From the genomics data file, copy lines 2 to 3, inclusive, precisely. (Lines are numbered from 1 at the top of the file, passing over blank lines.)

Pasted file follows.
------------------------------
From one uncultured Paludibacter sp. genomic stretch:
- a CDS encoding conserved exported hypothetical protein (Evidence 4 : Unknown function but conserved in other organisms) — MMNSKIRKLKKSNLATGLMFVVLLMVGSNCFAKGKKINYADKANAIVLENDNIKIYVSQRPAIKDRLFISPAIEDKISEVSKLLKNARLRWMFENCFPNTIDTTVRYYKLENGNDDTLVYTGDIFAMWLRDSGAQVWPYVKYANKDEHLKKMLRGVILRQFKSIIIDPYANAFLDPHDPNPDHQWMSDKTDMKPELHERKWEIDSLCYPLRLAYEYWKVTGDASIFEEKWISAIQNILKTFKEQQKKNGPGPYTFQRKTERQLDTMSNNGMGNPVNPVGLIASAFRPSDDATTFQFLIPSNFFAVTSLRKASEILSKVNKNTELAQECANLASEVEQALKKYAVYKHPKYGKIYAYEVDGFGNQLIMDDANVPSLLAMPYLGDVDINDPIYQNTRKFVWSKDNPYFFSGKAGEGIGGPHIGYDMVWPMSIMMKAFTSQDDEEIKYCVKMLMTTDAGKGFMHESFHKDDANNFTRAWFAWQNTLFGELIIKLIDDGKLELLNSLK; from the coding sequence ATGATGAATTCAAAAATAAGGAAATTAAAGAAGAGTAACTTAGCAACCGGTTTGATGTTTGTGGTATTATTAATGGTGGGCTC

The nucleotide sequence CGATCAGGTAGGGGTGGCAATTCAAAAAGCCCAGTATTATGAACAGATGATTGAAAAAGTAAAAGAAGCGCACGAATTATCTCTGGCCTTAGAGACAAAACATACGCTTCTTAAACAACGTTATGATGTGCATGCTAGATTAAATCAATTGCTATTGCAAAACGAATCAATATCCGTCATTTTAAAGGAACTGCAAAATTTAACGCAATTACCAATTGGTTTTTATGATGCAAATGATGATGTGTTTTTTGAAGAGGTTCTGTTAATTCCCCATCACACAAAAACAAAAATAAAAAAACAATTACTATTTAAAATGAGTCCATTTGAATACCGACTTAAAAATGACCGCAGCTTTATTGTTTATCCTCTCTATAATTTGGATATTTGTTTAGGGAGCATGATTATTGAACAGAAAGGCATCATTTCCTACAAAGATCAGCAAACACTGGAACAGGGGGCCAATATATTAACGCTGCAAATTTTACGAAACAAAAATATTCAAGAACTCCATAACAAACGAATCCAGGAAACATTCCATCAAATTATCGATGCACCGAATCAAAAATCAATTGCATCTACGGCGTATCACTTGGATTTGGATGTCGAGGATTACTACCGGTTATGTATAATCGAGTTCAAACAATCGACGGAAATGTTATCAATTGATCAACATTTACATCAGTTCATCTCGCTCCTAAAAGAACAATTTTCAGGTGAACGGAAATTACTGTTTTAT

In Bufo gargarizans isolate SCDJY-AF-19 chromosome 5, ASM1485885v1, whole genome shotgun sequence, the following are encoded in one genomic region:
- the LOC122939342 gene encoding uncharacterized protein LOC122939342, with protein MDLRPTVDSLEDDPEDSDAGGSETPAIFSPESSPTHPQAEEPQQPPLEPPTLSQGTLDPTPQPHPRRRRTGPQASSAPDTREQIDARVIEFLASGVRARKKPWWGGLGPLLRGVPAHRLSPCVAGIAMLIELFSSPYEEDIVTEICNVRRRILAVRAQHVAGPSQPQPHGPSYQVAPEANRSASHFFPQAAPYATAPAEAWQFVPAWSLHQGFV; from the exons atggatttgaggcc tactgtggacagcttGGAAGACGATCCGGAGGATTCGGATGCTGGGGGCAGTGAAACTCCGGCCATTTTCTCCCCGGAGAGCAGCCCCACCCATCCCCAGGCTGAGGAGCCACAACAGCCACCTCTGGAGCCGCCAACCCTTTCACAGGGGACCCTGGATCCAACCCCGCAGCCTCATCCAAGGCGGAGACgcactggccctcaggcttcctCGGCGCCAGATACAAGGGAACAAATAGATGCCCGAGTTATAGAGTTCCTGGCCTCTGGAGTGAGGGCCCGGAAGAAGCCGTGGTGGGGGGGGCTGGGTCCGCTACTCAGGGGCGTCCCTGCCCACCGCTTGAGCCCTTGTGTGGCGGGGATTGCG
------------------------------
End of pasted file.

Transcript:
- a CDS encoding conserved exported hypothetical protein (Evidence 4 : Unknown function but conserved in other organisms) — MMNSKIRKLKKSNLATGLMFVVLLMVGSNCFAKGKKINYADKANAIVLENDNIKIYVSQRPAIKDRLFISPAIEDKISEVSKLLKNARLRWMFENCFPNTIDTTVRYYKLENGNDDTLVYTGDIFAMWLRDSGAQVWPYVKYANKDEHLKKMLRGVILRQFKSIIIDPYANAFLDPHDPNPDHQWMSDKTDMKPELHERKWEIDSLCYPLRLAYEYWKVTGDASIFEEKWISAIQNILKTFKEQQKKNGPGPYTFQRKTERQLDTMSNNGMGNPVNPVGLIASAFRPSDDATTFQFLIPSNFFAVTSLRKASEILSKVNKNTELAQECANLASEVEQALKKYAVYKHPKYGKIYAYEVDGFGNQLIMDDANVPSLLAMPYLGDVDINDPIYQNTRKFVWSKDNPYFFSGKAGEGIGGPHIGYDMVWPMSIMMKAFTSQDDEEIKYCVKMLMTTDAGKGFMHESFHKDDANNFTRAWFAWQNTLFGELIIKLIDDGKLELLNSLK; from the coding sequence ATGATGAATTCAAAAATAAGGAAATTAAAGAAGAGTAACTTAGCAACCGGTTTGATGTTTGTGGTATTATTAATGGTGGGCTC

The nucleotide sequence CGATCAGGTAGGGGTGGCAATTCAAAAAGCCCAGTATTATGAACAGATGATTGAAAAAGTAAAAGAAGCGCACGAATTATCTCTGGCCTTAGAGACAAAACATACGCTTCTTAAACAACGTTATGATGTGCATGCTAGATTAAATCAATTGCTATTGCAAAACGAATCAATATCCGTCATTTTAAAGGAACTGCAAAATTTAACGCAATTACCAATTGGTTTTTATGATGCAAATGATGATGTGTTTTTTGAAGAGGTTCTGTTAATTCCCCATCACACAAAAACAAAAATAAAAAAACAATTACTATTTAAAATGAGTCCATTTGAATACCGACTTAAAAATGACCGCAGCTTTATTGTTTATCCTCTCTATAATTTGGATATTTGTTTAGGGAGCATGATTATTGAACAGAAAGGCATCATTTCCTACAAAGATCAGCAAACACTGGAACAGGGGGCCAATATATTAACGCTGCAAATTTTACGAAACAAAAATATTCAAGAACTCCATAACAAACGAATCCAGGAAACATTCCATCAAATTATCGATGCACCGAATCAAAAATCAATTGCATCTACGGCGTATCACTTGGATTTGGATGTCGAGGATTACTACCGGTTATGTATAATCGAGTTCAAACAATCGACGGAAATGTTATCAATTGATCAACATTTACATCAGTTCATCTCGCTCCTAAAAGAACAATTTTCAGGTGAACGGAAATTACTGTTTTAT